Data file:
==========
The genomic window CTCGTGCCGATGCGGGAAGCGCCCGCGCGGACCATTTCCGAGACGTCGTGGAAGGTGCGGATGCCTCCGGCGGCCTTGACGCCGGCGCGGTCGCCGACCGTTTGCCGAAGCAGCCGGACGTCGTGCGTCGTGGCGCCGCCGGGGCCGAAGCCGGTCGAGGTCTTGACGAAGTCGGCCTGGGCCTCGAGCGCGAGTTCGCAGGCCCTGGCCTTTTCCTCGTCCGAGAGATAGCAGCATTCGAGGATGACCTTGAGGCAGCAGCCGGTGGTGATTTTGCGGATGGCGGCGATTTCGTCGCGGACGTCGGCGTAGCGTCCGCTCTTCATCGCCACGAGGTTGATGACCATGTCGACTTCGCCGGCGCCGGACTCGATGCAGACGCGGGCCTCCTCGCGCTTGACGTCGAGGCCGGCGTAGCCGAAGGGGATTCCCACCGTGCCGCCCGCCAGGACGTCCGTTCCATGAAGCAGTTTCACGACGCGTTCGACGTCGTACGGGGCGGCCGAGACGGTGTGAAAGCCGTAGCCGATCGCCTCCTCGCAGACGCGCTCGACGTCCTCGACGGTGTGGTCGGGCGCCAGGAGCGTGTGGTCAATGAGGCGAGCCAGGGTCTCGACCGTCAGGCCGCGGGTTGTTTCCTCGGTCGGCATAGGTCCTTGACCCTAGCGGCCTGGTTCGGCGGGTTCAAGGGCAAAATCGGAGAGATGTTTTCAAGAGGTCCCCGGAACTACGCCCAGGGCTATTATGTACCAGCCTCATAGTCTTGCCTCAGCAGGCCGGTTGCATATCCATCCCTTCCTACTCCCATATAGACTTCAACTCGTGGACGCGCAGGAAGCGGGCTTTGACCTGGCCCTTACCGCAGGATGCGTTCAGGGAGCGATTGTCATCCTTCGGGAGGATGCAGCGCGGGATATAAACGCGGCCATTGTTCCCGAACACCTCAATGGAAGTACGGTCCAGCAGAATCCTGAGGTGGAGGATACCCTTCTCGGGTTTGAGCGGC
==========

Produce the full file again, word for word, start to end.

The genomic window CTCGTGCCGATGCGGGAAGCGCCCGCGCGGACCATTTCCGAGACGTCGTGGAAGGTGCGGATGCCTCCGGCGGCCTTGACGCCGGCGCGGTCGCCGACCGTTTGCCGAAGCAGCCGGACGTCGTGCGTCGTGGCGCCGCCGGGGCCGAAGCCGGTCGAGGTCTTGACGAAGTCGGCCTGGGCCTCGAGCGCGAGTTCGCAGGCCCTGGCCTTTTCCTCGTCCGAGAGATAGCAGCATTCGAGGATGACCTTGAGGCAGCAGCCGGTGGTGATTTTGCGGATGGCGGCGATTTCGTCGCGGACGTCGGCGTAGCGTCCGCTCTTCATCGCCACGAGGTTGATGACCATGTCGACTTCGCCGGCGCCGGACTCGATGCAGACGCGGGCCTCCTCGCGCTTGACGTCGAGGCCGGCGTAGCCGAAGGGGATTCCCACCGTGCCGCCCGCCAGGACGTCCGTTCCATGAAGCAGTTTCACGACGCGTTCGACGTCGTACGGGGCGGCCGAGACGGTGTGAAAGCCGTAGCCGATCGCCTCCTCGCAGACGCGCTCGACGTCCTCGACGGTGTGGTCGGGCGCCAGGAGCGTGTGGTCAATGAGGCGAGCCAGGGTCTCGACCGTCAGGCCGCGGGTTGTTTCCTCGGTCGGCATAGGTCCTTGACCCTAGCGGCCTGGTTCGGCGGGTTCAAGGGCAAAATCGGAGAGATGTTTTCAAGAGGTCCCCGGAACTACGCCCAGGGCTATTATGTACCAGCCTCATAGTCTTGCCTCAGCAGGCCGGTTGCATATCCATCCCTTCCTACTCCCATATAGACTTCAACTCGTGGACGCGCAGGAAGCGGGCTTTGACCTGGCCCTTACCGCAGGATGCGTTCAGGGAGCGATTGTCATCCTTCGGGAGGATGCAGCGCGGGATATAAACGCGGCCATTGTTCCCGAACACCTCAATGGAAGTACGGTCCAGCAGAATCCTGAGGTGGAGGATACCCTTCTCGGGTTTGAGCGGC